In socialist times managers preferred to put their resources into a large mining workforce and mines were starved of capital investment. As a result, productivity was low. The World Bank has estimated that to remain competitive, the state-run Bosnian coal industry would have to reduce its workforce from 15,000 to 3,000 miners.
The revival, through privatisation, of the Stanari coal mine in the Doboj municipality in Republika Srpska is an example of how the Balkan coal industry could be transformed. Stanari is the first coal mine in Bosnia – and indeed, in the whole Balkans – to have been privatised. In 2004 it was on the brink of collapse, with debts of 5.6m Euros, when the energy trading company, Energy Financing Team (EFT), bought it.
In 2006, the mine was able to extract about 1,600 tonnes of coal per worker, compared to an average of 500 tonnes per worker in other Bosnian coalmines.
In 2007 Stanari's output reached 800,000 tonnes of coal. By 2011, it aims to produce over 3m tonnes a year – this, with just 600 workers.
Vuk Hamovic, the Executive Chairman of EFT explains:
"With relatively small investments and relatively simple steps we have changed the situation in a mine which has not functioned for years and even stopped working completely over a short time period. Now there are 400 miners who earn twice the average wage in Bosnia per month. So it is a win-win-situation, which has ended well for all."
The largest public sector buyers of Stanari's coal are Bosnia's largest thermal-power plant (TPP) in Tuzla, 80 kilometres from Stanari, and the local heating plant in Doboj. Stanari is also able to fill the gap in the market during the crucial winter months, when state-owned coal mines cannot increase their output. Other major private clients include the paper producer Natron-Hayat in Maglaj, 30 kilometres south of Doboj, and Sisecam, which produces raw materials for glass-making near Tuzla, both recently bought by Turkish investors.
The mine also attracts small entrepreneurs. Hundreds of trucks belonging to private traders from all over Bosnia and from Croatia come directly to Stanari to buy coal. The location of Stanari mine on the inter-entity border-line (the former frontline) in Republika Srspka is no barrier.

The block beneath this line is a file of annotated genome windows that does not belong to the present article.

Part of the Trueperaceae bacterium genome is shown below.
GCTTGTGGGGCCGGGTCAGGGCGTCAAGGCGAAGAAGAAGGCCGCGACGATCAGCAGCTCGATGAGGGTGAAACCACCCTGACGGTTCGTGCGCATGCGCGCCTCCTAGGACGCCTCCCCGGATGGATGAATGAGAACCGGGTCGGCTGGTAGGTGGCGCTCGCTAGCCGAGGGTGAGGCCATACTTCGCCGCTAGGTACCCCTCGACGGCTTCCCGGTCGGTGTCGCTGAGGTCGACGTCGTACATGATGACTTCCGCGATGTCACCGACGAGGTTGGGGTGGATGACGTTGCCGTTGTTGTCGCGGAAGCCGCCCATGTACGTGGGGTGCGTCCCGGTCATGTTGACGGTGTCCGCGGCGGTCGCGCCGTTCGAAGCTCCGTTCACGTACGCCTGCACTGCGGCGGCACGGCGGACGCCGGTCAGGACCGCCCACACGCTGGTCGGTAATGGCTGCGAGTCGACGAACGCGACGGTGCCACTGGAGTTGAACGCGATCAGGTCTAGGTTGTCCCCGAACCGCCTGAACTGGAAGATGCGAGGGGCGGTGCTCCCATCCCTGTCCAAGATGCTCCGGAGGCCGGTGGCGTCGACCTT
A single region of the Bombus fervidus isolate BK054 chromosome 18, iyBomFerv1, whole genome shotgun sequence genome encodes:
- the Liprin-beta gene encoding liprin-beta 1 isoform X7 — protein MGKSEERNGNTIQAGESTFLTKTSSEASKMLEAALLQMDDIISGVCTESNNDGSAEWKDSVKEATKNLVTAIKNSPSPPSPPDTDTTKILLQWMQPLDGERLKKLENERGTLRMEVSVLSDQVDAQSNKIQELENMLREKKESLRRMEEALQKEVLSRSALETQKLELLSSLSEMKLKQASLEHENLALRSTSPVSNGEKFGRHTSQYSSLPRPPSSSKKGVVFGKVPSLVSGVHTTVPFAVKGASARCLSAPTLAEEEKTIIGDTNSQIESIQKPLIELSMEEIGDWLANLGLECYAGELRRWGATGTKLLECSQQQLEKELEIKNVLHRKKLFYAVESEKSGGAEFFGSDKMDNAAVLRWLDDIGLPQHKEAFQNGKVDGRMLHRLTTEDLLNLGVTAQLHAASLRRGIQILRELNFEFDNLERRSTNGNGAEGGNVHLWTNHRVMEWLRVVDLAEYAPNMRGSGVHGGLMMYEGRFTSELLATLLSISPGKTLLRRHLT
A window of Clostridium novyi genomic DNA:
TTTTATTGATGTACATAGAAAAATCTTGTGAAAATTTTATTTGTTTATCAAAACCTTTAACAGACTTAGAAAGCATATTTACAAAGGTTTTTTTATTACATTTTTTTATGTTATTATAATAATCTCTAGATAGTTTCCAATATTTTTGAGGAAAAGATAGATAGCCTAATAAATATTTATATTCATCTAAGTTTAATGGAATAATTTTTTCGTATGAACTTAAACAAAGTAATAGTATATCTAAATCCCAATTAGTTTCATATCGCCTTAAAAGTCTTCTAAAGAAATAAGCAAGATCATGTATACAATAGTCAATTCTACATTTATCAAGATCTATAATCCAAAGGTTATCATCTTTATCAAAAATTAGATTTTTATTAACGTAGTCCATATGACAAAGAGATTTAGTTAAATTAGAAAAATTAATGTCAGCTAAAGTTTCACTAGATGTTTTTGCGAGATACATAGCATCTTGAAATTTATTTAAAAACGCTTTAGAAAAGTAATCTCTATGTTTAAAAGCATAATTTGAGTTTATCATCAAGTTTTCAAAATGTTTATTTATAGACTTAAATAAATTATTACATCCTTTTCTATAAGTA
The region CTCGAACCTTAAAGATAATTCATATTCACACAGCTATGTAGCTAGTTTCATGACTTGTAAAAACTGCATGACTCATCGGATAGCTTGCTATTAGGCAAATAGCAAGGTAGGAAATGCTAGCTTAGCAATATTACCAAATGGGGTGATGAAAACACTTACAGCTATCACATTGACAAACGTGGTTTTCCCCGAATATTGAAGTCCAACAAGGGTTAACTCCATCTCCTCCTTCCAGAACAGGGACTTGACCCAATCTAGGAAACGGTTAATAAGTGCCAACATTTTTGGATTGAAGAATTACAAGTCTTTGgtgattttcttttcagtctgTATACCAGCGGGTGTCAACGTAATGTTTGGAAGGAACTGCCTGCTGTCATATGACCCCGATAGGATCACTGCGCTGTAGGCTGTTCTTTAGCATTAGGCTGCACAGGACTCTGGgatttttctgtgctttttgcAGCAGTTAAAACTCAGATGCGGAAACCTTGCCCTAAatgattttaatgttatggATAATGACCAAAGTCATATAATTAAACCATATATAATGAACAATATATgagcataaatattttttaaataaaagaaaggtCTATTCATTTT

In fact, Stanari is also part of a strategy to take advantage of the growing opportunities in the region's electricity market: EFT plans to build a coal-fired thermal-power plant (TPP) at Stanari, to be supplied by the coal mine. The power plant is due to be finished in 2011. As Vuk Hamovic (LINK) explains:
"The TPP […] will produce about 400 megawatts. This means an investment of 700 to 800 million Euros. It will be the largest foreign direct investment in Bosnia. 3,000 workplaces in the construction phase, and 800 jobs when the plant is running, mean a real boost for the whole region."
Already today, new shops and restaurants, banks, and a new basketball court, are signs of an economic boom in Stanari.
The overall collapse of Bosnia's socialist-era heavy industries, the traditional bulk consumers of energy, has opened up opportunities for selling electricity abroad. Bosnia's energy consumption is currently only about 20 percent of the per capita average in Western Europe. At the same time, its geographic location at the centre of the Balkans, as well as its coal reserves and water resources mean that Bosnia is well placed to export large amounts of thermal and hydro-electric power throughout the Balkans. Its potential to dramatically expand its energy production makes it a central player in energy planning in South Eastern Europe.
Thanks to external assistance, as well as changes to its power grid and the three regional power utilities, Bosnia's energy sector already surpassed its pre-war capacity in 2002. The country has 11 large hydropower plants, as well as numerous smaller ones, in addition to four thermal-power plants.
The reconstruction in 2004 of war-damaged transformer stations in the west of the country, Herzegovina, and in neighbouring Croatia, has allowed the reconnection of the Balkan electricity system with the European system (UCTE). In 2004, Bosnia exported more than 2,000 GWh, 17 percent of its total production and the highest share of any country in the region. By 2006 exports reached 2,500 GWh. Bosnia has become, along with Romania and Bulgaria, one of three energy exporting countries in the Balkans.
Stanari coal mine
All other countries in South East Europe depend on energy imports. In 2004, Macedonia imported 16 per cent of its energy needs, and Croatia imported 23 per cent of its energy requirements. A World Bank report on the regional energy trade in South East Europe described the “energy gap" in the region:
"Investment over the past 10-15 years has been limited, with the average age of capacity now in excess of thirty years, and some plants are over forty years old. Capacity availability is poor by international standards and reliability is declining. In poor hydrological years, parts of the region are unable to meet their energy needs, with resultant load shedding."
Stanari is by no means the only major energy investment being planned. A specialist newsletter, "Energy in East Europe", reports no less than twenty eight ongoing or potential energy projects across Bosnia. Investors from Austria and Germany, Slovenia, and the Czech Republic are among those involved.
Bosnia is also a member of the Energy Community of South East Europe, launched in July 2006, which aims to create "a single regulatory space for trade in network energy" in the Balkans. It includes a detailed plan for the implementation of EU directives on energy market liberalisation and regulations on cross-border network access in the Balkans. A liberalised market for all non-household consumers came into effect in Bosnia on 1 January 2008. The prospect of Bosnian energy production making a major contribution to regional growth is moving ever closer to reality.